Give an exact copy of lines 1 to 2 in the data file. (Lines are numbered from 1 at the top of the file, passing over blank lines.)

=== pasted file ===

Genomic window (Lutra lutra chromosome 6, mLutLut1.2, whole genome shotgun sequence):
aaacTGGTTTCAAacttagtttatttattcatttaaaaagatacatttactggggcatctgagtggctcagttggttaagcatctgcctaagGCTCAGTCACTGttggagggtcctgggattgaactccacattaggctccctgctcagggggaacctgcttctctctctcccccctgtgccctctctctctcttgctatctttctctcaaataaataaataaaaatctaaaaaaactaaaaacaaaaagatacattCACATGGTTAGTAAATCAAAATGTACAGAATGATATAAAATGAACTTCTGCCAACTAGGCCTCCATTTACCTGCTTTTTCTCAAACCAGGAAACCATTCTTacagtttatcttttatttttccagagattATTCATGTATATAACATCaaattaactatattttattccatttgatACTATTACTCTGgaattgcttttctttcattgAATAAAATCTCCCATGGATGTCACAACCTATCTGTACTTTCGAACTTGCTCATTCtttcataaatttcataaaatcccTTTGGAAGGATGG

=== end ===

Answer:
Genomic window (Lutra lutra chromosome 6, mLutLut1.2, whole genome shotgun sequence):
aaacTGGTTTCAAacttagtttatttattcatttaaaaagatacatttactggggcatctgagtggctcagttggttaagcatctgcctaagGCTCAGTCACTGttggagggtcctgggattgaactccacattaggctccctgctcagggggaacctgcttctctctctcccccctgtgccctctctctctcttgctatctttctctcaaataaataaataaaaatctaaaaaaactaaaaacaaaaagatacattCACATGGTTAGTAAATCAAAATGTACAGAATGATATAAAATGAACTTCTGCCAACTAGGCCTCCATTTACCTGCTTTTTCTCAAACCAGGAAACCATTCTTacagtttatcttttatttttccagagattATTCATGTATATAACATCaaattaactatattttattccatttgatACTATTACTCTGgaattgcttttctttcattgAATAAAATCTCCCATGGATGTCACAACCTATCTGTACTTTCGAACTTGCTCATTCtttcataaatttcataaaatcccTTTGGAAGGATGG